Readership: Linguists and cognitive scientists at graduate level and above, especially those interested in phonological theory, the phonology-morphology and mind-language interfaces, and the relative merits of derivational vs.
representational theories of phonological form.
Edited by Asaf Bachrach, Massachusetts Institute of Technology, and Andrew Nevins, Harvard University
"The volume fully lives up to the requirement of the series editors to 'write so as to be understood by colleagues in related subfields of linguistics and by scholars in cognate disciplines'. All papers are well-written and have a clear exposition of the issues at hand. I am convinced that this volume will be widely cited and that the different chapters will be an inspiration for further research in the organization of inflectional paradigms in natural language." - Jan Don, University of Amsterdam, writing for Word Structure (EUP)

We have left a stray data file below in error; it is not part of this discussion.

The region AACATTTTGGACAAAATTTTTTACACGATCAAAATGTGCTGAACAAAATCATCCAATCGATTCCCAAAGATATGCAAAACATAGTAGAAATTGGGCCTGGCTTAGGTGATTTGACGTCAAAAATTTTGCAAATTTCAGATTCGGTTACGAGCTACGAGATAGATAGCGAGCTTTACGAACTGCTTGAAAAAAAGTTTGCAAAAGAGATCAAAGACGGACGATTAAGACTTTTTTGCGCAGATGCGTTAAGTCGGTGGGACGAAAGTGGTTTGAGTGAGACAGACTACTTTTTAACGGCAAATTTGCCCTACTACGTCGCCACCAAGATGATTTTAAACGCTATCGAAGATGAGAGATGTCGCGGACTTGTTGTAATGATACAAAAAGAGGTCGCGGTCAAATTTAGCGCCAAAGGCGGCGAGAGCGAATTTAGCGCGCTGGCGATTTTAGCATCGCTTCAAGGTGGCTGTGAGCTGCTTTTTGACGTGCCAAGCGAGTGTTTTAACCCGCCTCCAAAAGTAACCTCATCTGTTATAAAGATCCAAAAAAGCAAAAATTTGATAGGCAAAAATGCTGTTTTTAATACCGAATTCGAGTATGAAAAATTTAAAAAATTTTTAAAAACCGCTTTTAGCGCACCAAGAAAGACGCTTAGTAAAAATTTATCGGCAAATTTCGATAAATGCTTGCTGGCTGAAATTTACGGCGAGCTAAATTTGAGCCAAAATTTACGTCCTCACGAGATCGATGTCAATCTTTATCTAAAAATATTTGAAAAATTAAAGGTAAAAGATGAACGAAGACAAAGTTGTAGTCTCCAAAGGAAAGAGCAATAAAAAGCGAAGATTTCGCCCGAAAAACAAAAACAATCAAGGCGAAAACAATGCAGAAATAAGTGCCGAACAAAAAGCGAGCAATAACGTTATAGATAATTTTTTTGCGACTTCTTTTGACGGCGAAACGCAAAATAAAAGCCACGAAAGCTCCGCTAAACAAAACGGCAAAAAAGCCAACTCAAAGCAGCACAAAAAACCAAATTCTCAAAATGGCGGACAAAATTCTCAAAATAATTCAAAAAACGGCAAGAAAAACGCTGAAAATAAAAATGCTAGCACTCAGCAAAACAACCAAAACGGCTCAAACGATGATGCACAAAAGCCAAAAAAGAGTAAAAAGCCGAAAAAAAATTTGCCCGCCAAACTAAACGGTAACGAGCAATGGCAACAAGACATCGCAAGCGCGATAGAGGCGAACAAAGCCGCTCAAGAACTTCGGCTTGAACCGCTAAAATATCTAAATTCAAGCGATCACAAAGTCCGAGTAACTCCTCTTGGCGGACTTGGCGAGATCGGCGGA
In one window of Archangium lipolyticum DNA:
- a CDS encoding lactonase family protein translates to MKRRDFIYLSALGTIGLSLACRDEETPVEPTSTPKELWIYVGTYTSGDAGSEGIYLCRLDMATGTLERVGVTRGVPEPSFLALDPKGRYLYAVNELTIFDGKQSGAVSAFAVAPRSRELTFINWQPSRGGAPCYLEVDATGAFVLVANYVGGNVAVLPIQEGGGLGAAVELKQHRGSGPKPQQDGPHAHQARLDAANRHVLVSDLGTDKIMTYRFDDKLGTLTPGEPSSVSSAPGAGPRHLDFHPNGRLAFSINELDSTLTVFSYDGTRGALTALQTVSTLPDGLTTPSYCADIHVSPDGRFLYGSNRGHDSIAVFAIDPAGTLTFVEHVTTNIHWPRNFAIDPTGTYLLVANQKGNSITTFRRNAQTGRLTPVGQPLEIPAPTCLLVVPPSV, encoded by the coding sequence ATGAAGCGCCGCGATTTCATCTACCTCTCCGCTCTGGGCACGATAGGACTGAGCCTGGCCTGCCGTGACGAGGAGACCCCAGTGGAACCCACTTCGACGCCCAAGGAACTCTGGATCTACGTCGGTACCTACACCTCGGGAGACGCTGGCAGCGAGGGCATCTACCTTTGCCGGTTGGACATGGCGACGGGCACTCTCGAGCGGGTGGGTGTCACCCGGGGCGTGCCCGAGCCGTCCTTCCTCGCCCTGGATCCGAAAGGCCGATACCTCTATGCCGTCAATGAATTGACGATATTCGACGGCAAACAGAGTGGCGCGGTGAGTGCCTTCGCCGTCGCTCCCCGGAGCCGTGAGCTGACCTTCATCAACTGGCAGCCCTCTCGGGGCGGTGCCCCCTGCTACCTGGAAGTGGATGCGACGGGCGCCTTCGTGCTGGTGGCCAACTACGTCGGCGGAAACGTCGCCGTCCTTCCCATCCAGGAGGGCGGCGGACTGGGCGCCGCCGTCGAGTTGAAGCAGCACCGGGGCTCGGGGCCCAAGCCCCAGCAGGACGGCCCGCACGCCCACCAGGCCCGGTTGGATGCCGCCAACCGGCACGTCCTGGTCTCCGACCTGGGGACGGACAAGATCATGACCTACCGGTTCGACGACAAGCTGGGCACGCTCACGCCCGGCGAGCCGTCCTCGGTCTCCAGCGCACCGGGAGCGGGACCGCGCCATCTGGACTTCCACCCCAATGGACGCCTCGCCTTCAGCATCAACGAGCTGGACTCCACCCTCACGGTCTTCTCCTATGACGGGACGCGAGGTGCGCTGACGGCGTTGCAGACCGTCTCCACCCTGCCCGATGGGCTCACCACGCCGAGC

"...this stimulating book presents a variety of perspectives...should be appealing to morphologists
of all stripes..." - Jason D. Haugen
1: Asaf Bachrach and Andrew Nevins: Approaches to Inflectional Identity
2: Jonathan Bobaljik: Paradigms (Optimal and Otherwise): A Case for Scepticism
3: Morris Halle and Alec Marantz: Clarifying 'Blur': Paradigms, Defaults, and Inflectional Classes
4: Peter Svenonius: Paradigm Generation and Northern Sami Stems
5: Artemis Alexiadou and Gereon Mueller: Class Features as Probes
6: Andrea Calabrese: On Absolute and Contextual Syncretism
7: Jochen Trommer: A Feature-Geometric Approach to Amharic Verb Classes
8: John Bailyn and Andrew Nevins: Russian Genitive Plurals are Impostors
9: Adam Albright: Inflectional Paradigms Have Bases, too: Arguments from Yiddish
10: Donca Steriade: A Pseudo-Cyclic Effect in Romanian Morpho-phonology